The anti-war groupthink of 2020 may be less dangerous in the short run than the pro-war groupthink of 2003. But after 17 years of involvement in Iraq and nearly 20 years of occupying Afghanistan, we are no longer talking about the short run. With Trump, the right has a chance to strike a new course in foreign affairs after the failures of neoconservatism under Bush. But a new course requires strategic thinking, not sentimentality or mere slogans of the ‘Come Home, America’ variety. America will never come home from the Pacific because one of our states and several of our territories are in the middle of the ocean, vulnerable to any aggressive Asian power.

If America came home from Europe and left Nato tomorrow, Russia would soon do to Latvia and Lithuania what it has done to Ukraine, and for much the same reason: Crimea was a strategic priority for Russia, and so is direct access to the Kaliningrad exclave. That might not lead to war on the Continent, but if I were Poland, it would lead me to think about nuclear deterrence. And if I were Russia, I would think about deterring Poland from obtaining nuclear deterrence.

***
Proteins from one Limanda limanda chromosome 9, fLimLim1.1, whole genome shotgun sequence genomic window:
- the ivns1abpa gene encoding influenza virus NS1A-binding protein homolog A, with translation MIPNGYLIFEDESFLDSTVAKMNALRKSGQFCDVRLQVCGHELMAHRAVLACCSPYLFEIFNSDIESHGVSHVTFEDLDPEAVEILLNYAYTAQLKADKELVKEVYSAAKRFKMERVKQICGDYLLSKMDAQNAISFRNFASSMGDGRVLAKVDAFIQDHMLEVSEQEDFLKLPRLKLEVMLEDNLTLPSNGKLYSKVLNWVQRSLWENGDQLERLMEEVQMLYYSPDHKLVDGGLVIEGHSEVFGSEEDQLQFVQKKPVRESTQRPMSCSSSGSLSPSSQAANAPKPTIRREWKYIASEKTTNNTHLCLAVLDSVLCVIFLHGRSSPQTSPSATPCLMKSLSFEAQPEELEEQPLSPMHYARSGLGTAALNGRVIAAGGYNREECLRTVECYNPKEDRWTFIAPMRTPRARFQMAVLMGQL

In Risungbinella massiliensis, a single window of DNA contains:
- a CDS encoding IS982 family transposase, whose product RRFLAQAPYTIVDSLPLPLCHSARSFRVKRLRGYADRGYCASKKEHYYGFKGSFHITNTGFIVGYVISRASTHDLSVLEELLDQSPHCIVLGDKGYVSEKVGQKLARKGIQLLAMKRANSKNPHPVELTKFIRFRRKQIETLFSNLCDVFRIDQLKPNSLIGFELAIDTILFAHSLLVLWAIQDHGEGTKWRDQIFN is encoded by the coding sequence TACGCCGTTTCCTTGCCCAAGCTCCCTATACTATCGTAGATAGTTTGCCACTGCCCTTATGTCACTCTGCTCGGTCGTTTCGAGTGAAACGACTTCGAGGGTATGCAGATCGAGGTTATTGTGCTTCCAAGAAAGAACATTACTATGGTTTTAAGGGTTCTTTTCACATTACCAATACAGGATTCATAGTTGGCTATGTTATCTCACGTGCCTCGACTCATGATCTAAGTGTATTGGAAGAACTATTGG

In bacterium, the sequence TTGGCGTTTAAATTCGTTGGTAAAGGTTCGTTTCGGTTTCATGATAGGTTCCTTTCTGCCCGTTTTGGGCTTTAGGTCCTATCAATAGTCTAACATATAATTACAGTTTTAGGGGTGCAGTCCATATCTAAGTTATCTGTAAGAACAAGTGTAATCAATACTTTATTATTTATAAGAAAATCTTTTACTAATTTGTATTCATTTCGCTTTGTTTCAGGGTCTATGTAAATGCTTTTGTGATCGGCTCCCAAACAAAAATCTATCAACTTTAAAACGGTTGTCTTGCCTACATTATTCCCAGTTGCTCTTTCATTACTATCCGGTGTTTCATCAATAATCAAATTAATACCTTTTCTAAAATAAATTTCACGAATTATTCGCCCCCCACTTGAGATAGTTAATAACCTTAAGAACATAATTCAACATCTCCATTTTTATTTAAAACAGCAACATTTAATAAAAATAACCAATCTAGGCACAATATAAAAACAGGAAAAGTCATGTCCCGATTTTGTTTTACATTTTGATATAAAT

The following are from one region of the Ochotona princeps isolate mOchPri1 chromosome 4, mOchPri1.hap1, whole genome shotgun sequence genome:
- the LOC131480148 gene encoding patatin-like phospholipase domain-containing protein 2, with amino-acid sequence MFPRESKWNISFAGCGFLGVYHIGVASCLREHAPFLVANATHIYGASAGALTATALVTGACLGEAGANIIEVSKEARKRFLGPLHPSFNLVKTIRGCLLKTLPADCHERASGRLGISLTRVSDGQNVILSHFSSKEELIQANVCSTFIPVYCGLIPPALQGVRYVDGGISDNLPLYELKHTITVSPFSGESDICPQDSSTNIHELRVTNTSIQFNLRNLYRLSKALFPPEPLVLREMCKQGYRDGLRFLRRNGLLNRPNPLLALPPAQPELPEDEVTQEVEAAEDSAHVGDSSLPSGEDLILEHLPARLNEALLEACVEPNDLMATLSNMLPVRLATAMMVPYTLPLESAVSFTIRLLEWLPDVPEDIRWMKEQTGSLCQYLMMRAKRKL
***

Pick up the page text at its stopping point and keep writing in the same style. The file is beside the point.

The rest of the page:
If America comes home from the Islamic world, meanwhile, Afghanistan will revert to Taliban control and chaos will continue in Iraq, Syria and elsewhere, with Turkey, Saudi Arabia and Iran vying for power and Israel, Russia, and others taking whatever role they deem necessary. But this is happening anyway with Americans in the midst of struggle. We can leave and spare lives and treasure — and we should. To stop the chaos from following us home, however, may require a new attitude to immigration as well as war. The anti-war right won’t find any allies on the left in that cause.